WiHM 2023: Justine Norton-Kerston on Horror in Solarpunk
Justine Norton-Kerston on Horror in Solarpunk
By Angelique Fawns
Justine Norton-Kertson (they/she/he) envisions a brighter future for all of us, but also embraces the dark side. They are the co-editor-in-chief of Solarpunk Magazine, a bi-monthly magazine of radically hopeful and optimistic science fiction, fantasy, and climate fiction. They recently edited the lunarpunk anthology Bioluminescent which was released this January in conjunction with Android Press. If the genre interests you, they also have a nonfiction book, Solarpunk Witchcraft due to be released by Microcosm Publishing in 2024. I sat down with Justine to learn more about their vision and talk about the intersection of horror with solarpunk.
AF: Tell me about the creation of Solarpunk Magazine
JNK: I’ve been involved in radical community organizing for many years, helping to plan and coordinate protests, union organizing, strikes and other direct action, eviction defense, and even more mainstream stuff like ballot measure campaigns. That work is difficult. It’s a lot of hours, often volunteer, and the defeats seem to come more often the victories. It’s really easy to burn out. I was just about at that point when I first learned about solarpunk in early 2021, and just the idea of purposefully hopeful and utopian science fiction with a focus on solutions to climate change started to reinvigorate me.
I dove into some of the foundational short story anthologies like Sunvault: Stories of Solarpunk and Eco-speculation and Glass and Gardens: Solarpunk Summers. I had already created and was running a small online literary speculative fiction magazine, so it didn’t take long for the idea of Solarpunk Magazine to start forming in my head. So I created a really short and simple editorial team application and posted the link on social media to start and just see what happened. Fortunately, that was all it took. I got a lot of applicants just from non-sponsored social media posts. Among those applicants I found plenty of people who seemed like the right fit and before I knew it I had a co-editor-in-chief, fiction editors, poetry editors, and nonfiction editors from countries all over the world.
From there, we did outreach to a number of authors to commission stories, we opened submissions to the general public, and we decided to run a crowdfunding campaign as a way to build a decent sized subscription base right from the start. We became really active on social media, started a blog and a podcast so we could be putting out content even before the first issue of the magazine dropped. The crowdfunder was really successful, and we started our first year with almost five hundred subscribers.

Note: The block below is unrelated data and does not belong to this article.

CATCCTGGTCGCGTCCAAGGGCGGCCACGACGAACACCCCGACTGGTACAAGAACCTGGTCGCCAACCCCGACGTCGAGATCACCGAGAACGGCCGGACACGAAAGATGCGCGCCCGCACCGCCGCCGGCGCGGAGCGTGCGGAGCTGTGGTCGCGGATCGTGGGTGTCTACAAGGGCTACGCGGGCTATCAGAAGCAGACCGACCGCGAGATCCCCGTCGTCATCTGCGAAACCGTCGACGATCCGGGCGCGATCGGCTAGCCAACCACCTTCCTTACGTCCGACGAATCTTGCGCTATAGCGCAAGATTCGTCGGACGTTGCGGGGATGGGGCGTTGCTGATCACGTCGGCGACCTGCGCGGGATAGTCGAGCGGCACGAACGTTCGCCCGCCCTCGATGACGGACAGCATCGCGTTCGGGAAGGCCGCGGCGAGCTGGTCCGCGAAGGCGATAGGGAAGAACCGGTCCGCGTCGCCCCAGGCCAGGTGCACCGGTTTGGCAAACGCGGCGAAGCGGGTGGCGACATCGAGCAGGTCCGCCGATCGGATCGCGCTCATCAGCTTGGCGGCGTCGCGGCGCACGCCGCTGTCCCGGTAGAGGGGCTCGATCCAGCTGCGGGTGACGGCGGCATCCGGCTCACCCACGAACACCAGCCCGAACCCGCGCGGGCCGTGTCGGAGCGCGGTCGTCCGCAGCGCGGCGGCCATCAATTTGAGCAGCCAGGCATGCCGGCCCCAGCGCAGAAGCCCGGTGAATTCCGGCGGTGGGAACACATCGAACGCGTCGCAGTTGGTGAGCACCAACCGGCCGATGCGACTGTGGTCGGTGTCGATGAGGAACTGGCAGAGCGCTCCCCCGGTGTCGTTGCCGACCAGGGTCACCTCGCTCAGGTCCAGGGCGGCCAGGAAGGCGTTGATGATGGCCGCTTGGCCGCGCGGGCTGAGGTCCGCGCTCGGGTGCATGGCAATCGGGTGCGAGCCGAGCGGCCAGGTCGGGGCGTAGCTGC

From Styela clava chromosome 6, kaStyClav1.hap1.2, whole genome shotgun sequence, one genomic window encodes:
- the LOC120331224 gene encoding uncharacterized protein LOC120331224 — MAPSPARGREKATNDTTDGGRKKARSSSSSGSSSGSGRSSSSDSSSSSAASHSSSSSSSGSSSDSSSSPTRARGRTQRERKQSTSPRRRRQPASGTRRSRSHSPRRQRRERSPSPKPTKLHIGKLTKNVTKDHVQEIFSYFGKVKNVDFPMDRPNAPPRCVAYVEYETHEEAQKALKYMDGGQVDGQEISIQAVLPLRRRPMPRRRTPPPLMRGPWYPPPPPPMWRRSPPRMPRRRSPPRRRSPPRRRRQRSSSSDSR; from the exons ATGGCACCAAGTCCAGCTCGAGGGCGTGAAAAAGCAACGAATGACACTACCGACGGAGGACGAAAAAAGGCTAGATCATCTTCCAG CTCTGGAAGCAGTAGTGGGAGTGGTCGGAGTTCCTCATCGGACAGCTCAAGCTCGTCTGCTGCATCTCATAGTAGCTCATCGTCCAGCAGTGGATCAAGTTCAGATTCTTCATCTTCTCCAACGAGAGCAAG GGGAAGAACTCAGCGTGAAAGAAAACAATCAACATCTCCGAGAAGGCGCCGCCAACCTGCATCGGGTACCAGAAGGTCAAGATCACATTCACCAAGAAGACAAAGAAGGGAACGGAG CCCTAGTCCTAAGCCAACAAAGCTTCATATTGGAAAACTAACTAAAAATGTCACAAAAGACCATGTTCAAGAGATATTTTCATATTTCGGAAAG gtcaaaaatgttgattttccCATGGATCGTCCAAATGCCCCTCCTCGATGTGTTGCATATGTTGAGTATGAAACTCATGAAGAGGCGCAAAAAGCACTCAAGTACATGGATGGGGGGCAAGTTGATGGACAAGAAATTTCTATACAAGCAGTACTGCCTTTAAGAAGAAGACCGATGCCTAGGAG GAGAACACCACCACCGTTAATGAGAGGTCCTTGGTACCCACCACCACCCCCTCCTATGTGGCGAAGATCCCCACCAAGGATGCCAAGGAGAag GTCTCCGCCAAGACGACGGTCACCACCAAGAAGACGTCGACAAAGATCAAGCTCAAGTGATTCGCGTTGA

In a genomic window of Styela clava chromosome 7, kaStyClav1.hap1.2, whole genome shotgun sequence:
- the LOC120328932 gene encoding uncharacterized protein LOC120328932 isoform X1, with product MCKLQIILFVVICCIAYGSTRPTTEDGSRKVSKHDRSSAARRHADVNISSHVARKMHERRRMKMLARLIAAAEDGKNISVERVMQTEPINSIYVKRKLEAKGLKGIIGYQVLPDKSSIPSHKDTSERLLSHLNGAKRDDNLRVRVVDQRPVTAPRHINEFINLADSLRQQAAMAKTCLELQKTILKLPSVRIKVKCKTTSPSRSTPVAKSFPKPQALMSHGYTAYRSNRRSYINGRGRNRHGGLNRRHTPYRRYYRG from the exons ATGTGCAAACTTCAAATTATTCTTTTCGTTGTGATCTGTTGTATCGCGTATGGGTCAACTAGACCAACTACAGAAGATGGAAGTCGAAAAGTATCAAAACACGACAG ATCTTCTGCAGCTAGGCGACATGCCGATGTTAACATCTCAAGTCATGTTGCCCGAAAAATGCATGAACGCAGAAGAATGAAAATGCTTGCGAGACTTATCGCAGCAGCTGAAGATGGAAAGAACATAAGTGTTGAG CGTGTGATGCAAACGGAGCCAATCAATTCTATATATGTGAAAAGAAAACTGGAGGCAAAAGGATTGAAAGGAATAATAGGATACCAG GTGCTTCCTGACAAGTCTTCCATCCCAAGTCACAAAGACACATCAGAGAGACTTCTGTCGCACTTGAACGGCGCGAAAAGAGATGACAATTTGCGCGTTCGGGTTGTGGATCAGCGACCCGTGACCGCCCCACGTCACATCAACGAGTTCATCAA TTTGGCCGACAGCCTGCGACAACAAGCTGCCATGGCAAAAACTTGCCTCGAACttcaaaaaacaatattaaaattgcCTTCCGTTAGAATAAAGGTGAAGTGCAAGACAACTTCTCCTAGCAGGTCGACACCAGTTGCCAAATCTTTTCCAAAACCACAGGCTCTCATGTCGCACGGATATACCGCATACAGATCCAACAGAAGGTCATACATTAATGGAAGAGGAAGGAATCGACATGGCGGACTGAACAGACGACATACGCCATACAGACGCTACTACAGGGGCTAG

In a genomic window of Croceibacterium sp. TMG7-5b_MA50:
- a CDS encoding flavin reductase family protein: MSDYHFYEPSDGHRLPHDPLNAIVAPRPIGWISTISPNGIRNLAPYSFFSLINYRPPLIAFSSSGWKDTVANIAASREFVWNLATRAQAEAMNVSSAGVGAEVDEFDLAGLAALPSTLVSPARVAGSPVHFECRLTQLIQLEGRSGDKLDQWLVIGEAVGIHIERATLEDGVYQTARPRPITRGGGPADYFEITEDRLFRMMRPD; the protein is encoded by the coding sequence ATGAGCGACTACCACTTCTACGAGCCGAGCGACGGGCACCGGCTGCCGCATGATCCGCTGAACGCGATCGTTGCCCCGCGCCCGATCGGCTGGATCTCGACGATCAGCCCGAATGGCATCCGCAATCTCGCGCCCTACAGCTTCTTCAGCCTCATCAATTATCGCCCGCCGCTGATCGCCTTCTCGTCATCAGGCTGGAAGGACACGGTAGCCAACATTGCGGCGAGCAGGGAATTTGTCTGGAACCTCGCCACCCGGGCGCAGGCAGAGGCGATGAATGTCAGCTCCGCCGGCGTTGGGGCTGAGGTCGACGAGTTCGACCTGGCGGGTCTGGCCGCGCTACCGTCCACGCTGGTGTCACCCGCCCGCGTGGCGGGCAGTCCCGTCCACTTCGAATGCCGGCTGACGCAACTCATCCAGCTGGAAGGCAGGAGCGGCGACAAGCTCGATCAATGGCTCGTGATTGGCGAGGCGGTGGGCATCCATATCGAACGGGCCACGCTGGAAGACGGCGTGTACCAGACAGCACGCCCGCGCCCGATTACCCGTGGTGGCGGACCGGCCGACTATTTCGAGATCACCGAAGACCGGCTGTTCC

“…the idea of purposefully hopeful and utopian science fiction with a focus on solutions to climate change started to reinvigorate me.”
AF: Can you explain the difference between Solarpunk and Lunarpunk?
JNK: To take a definition from one of solarpunk’s founding thinkers and authors, Jay Springett, “solarpunk is a movement in speculative fiction, art, fashion and activism that seeks to answer and embody the question ‘what does a sustainable civilization look like, and how can we get there?’” Solarpunk is hopeful, scientific, and solutions based, and it has an aesthetic that is both somewhat broad and well-defined. The genre is made up of a spectrum that is defined by art nouveau as much as green brutalism. Bright colors and earth tones like green, orange, yellow, brown, and gold are common.
There’s plenty more that could be said, but that suffices to illustrate the difference between solarpunk and lunarpunk, which is a subgenre of solarpunk. As a subgenre, it shares many of the same characteristics as solarpunk. Lunarpunk is also hopeful and focused on solutions to climate change, but it has a darker aesthetic much more defined by gothic architecture and fashion than by art nouveau. Darker and cooler color combinations that include black, silver, blues, and purples that sparkle and glow. And while lunarpunk shares solarpunk’s focus on climate solutions that are rooted in tech, science, community, and system change, it also has a strong focus on spirituality—especially earth-based spiritualities like paganism and witchcraft—as well as introspection and the role those can play in building a better world. Perhaps not surprisingly then, lunarpunk also has a tendency to lean into the fantasy genre more than solarpunk.
“The genre is made up of a spectrum that is defined by art nouveau as much as green brutalism. Bright colors and earth tones like green, orange, yellow, brown, and gold are common.”
AF: The art on your website and stories is whimsical and unique. Can you tell me about your vision?
JNK: From the beginning we’ve had a vision with a few key elements worth delving into. One is publishing solarpunk stories that are both science fiction and fantasy. There’s a lot about solarpunk that can make it easy to get stuck in the science fiction genre, but fantasy has a lot to offer the solarpunk genre as well, not the least of which is a certain amount of whimsy and magic.
A second element of our vision is highlighting the people who live in and navigate solarpunk worlds. It can be easy to get caught up in the sleek and futuristic buildings, and to focus on the high tech at the heart of many of the solutions found in solarpunk stories. So we want to make sure that people and the role they play as individuals and communities is always a focus of the art and stories we publish.
A third important element of our vision is keeping the magazine grounded in speculative fiction, and more specifically science fiction and fantasy. Solarpunk is fairly unique in that it’s not just a genre of art, literature, games, and cosplay like steampunk or cyberpunk, for example. There’s a growing strain of radical activism and environmentalism within which people identify and refer to themselves as solarpunks. I think that’s a great development and I’m in no way disparaging it, but one of the consequences of that is the genre has kind of started preaching to the choir so to speak, and there’s a certain amount of pressure that exists for stories put out under the banner of solarpunk to fit certain criteria, essentially turning it into propaganda.